The Blues got a little lax defensively, but they’ve outscored the Wild 16-12 in three games. St. Louis has more depth and can wear Minnesota down in a seven-game series.

All the other scenarios are a toss up.

In a regular, 1-8 seed format, the Blues have a lot more options to face. If they stayed tied, and thus had the tie breaker, or finished ahead of Minnesota, they would finish third.

That likely pits them against the Los Angeles Kings. The Blues went 2-0-1 and outscored the Kings 12-6 in the regular season, but the unknown makes me leery.

On paper, the Blues should wipe the ice with the Kings. The worry should be whether they would show up and prove that or get taken to task by a team that is talented, but not likely ready for the playoff test just yet.

If St. Louis finished behind Minnesota, they’d probably have to face the Edmonton Oilers. They’re still so unproven that it should still be a win, but are Blues fans willing to test out this defense against the two top scorers in the NHL?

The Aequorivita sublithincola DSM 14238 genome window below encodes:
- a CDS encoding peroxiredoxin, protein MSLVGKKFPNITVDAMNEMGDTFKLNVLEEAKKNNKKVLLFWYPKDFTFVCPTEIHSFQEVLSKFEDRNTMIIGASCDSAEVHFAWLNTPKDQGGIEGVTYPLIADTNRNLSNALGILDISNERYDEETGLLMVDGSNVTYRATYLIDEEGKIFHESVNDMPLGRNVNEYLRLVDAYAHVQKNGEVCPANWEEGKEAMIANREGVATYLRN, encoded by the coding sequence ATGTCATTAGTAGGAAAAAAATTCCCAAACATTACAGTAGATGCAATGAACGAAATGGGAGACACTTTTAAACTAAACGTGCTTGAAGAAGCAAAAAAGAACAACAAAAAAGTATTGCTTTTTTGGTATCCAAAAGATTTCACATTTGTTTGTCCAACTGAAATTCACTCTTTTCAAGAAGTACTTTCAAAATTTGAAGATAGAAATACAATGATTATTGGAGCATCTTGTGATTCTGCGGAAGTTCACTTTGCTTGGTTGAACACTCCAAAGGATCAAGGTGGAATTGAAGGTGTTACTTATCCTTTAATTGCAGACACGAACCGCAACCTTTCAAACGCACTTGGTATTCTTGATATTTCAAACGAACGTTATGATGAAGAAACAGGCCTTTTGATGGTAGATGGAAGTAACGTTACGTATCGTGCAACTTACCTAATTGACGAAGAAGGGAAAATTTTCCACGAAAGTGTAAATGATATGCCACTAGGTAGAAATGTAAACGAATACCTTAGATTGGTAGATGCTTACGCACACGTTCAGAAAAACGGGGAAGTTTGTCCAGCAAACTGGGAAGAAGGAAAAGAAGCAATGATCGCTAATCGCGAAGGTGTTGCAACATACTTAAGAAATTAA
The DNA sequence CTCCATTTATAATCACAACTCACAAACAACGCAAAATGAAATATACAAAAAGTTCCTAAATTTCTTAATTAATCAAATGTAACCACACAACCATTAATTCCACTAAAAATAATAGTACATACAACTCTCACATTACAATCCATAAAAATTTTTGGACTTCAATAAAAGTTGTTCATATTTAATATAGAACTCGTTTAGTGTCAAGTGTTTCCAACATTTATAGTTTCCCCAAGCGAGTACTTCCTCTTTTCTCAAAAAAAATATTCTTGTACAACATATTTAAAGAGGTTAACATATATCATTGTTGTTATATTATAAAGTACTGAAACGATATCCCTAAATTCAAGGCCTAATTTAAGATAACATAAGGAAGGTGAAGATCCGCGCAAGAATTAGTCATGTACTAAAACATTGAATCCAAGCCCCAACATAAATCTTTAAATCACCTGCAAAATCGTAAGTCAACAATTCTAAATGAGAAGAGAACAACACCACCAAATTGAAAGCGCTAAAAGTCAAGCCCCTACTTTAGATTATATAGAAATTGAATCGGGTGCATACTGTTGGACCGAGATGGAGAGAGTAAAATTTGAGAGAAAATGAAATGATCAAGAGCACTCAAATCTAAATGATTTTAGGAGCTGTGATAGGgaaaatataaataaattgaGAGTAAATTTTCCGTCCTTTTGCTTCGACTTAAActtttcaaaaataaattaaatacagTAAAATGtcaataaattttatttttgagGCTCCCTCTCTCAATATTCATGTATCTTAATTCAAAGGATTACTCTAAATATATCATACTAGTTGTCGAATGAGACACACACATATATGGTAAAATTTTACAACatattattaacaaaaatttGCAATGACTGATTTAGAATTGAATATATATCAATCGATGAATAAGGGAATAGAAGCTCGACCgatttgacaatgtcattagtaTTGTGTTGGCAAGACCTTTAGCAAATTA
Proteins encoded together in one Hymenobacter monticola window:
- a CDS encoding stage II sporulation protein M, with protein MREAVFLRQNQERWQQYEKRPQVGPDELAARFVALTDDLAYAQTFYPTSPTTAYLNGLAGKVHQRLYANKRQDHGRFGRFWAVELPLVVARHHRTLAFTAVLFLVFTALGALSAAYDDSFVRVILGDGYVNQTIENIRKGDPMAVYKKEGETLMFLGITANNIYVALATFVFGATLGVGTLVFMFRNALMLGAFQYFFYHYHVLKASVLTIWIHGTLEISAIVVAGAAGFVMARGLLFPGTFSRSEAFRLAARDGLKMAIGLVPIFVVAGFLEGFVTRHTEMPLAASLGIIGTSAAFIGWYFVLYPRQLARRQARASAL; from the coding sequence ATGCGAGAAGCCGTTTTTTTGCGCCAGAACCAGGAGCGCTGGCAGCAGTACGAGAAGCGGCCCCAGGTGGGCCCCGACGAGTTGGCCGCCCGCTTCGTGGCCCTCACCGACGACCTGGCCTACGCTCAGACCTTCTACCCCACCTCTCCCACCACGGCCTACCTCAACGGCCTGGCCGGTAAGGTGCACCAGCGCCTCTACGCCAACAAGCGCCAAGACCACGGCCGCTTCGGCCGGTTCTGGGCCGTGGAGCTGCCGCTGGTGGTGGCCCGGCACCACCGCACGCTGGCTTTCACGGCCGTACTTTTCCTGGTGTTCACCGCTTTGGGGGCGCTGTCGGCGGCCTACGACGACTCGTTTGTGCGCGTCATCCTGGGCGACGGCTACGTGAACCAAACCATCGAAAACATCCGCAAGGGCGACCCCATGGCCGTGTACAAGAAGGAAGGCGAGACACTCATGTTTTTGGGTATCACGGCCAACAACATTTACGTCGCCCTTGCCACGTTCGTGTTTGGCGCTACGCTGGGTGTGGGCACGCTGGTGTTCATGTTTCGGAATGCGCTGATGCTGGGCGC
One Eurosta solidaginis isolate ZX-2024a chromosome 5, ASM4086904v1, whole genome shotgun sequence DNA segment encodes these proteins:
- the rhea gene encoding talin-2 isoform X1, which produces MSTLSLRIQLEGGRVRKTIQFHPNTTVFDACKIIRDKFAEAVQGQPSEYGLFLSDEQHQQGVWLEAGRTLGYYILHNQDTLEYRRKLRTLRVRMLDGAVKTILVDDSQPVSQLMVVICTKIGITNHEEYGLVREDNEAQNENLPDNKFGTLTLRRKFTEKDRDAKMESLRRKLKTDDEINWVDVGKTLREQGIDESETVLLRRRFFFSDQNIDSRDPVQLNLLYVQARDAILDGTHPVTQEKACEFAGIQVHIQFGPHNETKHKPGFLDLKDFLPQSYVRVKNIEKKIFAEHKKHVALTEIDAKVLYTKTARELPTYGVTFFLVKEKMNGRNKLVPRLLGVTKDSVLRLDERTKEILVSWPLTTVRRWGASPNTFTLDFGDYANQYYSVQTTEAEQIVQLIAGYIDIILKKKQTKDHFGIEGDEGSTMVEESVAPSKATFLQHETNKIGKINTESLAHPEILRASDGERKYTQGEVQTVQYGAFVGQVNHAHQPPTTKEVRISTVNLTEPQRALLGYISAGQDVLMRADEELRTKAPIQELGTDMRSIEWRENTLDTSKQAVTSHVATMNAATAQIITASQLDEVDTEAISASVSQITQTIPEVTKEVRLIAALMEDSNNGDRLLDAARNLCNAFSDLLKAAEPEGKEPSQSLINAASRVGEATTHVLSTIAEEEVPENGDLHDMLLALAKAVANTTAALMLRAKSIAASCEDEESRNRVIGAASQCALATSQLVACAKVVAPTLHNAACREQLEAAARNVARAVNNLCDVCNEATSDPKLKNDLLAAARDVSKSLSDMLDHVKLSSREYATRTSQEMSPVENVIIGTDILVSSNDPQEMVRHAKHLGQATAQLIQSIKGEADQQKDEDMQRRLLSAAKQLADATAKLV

In a strictly points based playoff system, where divisional winners didn’t count toward seeding, the Blues could finish as high as second. That puts them against the Nashville Predators in most scenarios, though Dallas could also be the opponent in that possibility.

You’re right back in the divisional rival thing there. The Blues are a better team than either Nashville or Dallas, but they each present different problems

Against Nashville, the Blues won the series 3-0-1, but it was a track meet. St. Louis outscored them 23-14, so the Predators present problems the others don’t. While they might be smaller, they’re more physical than the Blues on many nights and more willing to engage in the kind of activities that won’t be penalized as much in the playoffs.